A Couple More Voices

Sep 13, 2023
Kate Walton

On the Business Insider article titled “Remote workers are falling behind and forgetting how to hang out with people,” a couple readers I heard from weren’t having it:

Alex Bernson: “To me, the piece largely failed to actually tie its valid points about loss of socializing ability post-Covid to remote work in particular. It seems like almost all the causes it goes into for loss of socializing ability are in fact things caused by quarantine, or Covid-related economic destruction, or trauma from Covid-related injuries and deaths (which it just kind of off-handedly acknowledges!) so in the end, it feels like a lot of fear-mongering about remote work cultures without engaging with what those actually are.”

Jen Carlston: “I think they are defining social connections in a very narrow way. Pandemic lockdowns aside, there are plenty of options for socializing that have nothing to do with going into an office. As a parent, I get plenty of social interaction with other parents at all the various activities my kids participate in. Sometimes more than I even want, and I find myself hiding away in my car to get some peace and quiet while my kids do their things. Also, I have friends. Real life, 100% human, actual PEOPLE that I spend time with for fun. We BBQ and have meals together. We play games. We craft. We go to concerts.  I also have friends who I never see in person, like ever, yet I feel just as connected to them. We text memes to each other and share ridiculous videos that make us laugh. We like each other’s photos on social media. We talk on the phone—very occasionally as I don’t really use my phone for talking—and we chat on various messaging apps.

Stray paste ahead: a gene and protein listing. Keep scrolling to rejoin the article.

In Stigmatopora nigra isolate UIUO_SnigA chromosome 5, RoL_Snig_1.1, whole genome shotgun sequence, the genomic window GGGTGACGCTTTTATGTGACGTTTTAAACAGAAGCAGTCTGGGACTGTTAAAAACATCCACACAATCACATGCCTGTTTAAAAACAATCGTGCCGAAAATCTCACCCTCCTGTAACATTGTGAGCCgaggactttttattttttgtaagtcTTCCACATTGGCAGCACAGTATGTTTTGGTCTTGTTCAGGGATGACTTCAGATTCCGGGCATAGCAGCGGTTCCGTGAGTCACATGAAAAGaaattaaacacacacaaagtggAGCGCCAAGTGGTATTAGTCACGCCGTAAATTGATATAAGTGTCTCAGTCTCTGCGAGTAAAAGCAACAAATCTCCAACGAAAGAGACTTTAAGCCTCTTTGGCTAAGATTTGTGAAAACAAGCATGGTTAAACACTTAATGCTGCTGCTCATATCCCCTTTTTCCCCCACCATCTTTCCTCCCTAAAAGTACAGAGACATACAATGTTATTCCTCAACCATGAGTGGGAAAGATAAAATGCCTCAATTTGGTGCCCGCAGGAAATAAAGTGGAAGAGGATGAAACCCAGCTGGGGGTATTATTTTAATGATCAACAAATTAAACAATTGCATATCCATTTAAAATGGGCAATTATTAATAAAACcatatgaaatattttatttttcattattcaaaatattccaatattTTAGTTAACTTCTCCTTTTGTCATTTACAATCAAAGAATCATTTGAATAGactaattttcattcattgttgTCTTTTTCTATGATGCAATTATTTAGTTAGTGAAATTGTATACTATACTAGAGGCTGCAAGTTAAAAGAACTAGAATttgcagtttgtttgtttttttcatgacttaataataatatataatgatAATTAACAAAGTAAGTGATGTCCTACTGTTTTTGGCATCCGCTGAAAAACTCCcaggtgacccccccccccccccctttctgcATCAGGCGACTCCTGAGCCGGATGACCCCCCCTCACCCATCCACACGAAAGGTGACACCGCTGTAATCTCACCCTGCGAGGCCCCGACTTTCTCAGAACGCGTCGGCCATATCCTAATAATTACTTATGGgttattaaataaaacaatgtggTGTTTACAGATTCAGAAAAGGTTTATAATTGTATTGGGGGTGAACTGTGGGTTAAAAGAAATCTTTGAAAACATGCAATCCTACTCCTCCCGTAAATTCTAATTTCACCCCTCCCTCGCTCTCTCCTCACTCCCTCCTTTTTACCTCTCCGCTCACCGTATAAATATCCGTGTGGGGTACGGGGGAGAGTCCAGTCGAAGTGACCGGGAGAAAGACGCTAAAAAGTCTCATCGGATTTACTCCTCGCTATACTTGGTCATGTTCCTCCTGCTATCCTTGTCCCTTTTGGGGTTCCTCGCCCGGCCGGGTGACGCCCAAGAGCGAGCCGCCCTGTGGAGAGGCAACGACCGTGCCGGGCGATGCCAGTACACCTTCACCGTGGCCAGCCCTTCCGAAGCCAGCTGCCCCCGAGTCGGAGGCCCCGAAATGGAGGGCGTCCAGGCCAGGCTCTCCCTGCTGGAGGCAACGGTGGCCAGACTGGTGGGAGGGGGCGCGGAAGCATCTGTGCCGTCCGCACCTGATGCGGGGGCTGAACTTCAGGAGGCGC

Same with my coworkers! I’m constantly on calls with clients, consultants and colleagues and never do I feel disconnected from them. We’re able to share our lives with each other in whatever ways we’re comfortable. The remote working lifestyle is extremely important to me as I’m juggling a lot of different roles including parent, spouse, adult child, friend, volunteer, employee, and manager. I compartmentalize as often as I can, but there’s always going to be some overlap. I appreciate that I’m able to handle something for a few minutes in my non-work life and then get back to my job quickly without making it a bigger deal than it needs to be.”